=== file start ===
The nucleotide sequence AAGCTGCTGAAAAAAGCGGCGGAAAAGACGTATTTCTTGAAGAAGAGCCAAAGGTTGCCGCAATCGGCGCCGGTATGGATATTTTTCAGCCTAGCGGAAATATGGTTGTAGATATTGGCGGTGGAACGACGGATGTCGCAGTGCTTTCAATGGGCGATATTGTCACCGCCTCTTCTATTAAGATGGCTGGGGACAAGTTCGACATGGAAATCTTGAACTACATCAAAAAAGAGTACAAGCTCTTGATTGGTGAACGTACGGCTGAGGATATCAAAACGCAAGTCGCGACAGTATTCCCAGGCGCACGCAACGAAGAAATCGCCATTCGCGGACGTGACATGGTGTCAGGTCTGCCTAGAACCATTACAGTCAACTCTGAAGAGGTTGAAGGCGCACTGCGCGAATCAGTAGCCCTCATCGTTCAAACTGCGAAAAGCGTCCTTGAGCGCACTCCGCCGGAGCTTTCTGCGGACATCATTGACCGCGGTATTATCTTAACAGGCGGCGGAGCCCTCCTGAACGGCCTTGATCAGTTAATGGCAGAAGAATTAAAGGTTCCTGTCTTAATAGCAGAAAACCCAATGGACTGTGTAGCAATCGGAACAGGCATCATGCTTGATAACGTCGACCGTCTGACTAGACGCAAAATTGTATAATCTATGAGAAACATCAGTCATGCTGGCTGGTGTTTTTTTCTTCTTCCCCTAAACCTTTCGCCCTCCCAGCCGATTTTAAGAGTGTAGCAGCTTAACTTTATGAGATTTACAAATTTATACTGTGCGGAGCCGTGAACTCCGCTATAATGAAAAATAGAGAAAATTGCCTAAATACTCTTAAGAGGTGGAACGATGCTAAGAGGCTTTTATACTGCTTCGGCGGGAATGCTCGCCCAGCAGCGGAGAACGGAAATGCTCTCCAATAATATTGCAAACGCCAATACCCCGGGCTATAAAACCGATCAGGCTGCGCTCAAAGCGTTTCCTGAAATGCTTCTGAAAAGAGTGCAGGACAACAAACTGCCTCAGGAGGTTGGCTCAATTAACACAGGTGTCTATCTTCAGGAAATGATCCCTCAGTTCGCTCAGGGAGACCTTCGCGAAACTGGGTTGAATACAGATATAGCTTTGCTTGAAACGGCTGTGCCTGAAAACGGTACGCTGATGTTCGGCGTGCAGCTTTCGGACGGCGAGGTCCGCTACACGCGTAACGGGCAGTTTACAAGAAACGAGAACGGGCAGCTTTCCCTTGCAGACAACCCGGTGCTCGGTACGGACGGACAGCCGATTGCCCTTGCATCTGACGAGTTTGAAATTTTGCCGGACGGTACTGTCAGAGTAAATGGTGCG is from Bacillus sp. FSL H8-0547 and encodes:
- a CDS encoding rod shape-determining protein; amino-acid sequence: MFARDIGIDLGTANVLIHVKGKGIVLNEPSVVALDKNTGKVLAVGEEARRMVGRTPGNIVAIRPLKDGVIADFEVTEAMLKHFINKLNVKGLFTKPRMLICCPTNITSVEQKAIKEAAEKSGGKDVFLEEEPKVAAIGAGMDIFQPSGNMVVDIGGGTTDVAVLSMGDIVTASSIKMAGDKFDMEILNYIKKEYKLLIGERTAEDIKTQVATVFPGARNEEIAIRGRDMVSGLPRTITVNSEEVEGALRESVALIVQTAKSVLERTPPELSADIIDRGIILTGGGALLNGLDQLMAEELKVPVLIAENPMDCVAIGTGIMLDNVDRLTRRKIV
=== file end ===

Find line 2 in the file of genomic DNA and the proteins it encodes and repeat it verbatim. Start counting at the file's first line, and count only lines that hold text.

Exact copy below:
- a CDS encoding rod shape-determining protein; amino-acid sequence: MFARDIGIDLGTANVLIHVKGKGIVLNEPSVVALDKNTGKVLAVGEEARRMVGRTPGNIVAIRPLKDGVIADFEVTEAMLKHFINKLNVKGLFTKPRMLICCPTNITSVEQKAIKEAAEKSGGKDVFLEEEPKVAAIGAGMDIFQPSGNMVVDIGGGTTDVAVLSMGDIVTASSIKMAGDKFDMEILNYIKKEYKLLIGERTAEDIKTQVATVFPGARNEEIAIRGRDMVSGLPRTITVNSEEVEGALRESVALIVQTAKSVLERTPPELSADIIDRGIILTGGGALLNGLDQLMAEELKVPVLIAENPMDCVAIGTGIMLDNVDRLTRRKIV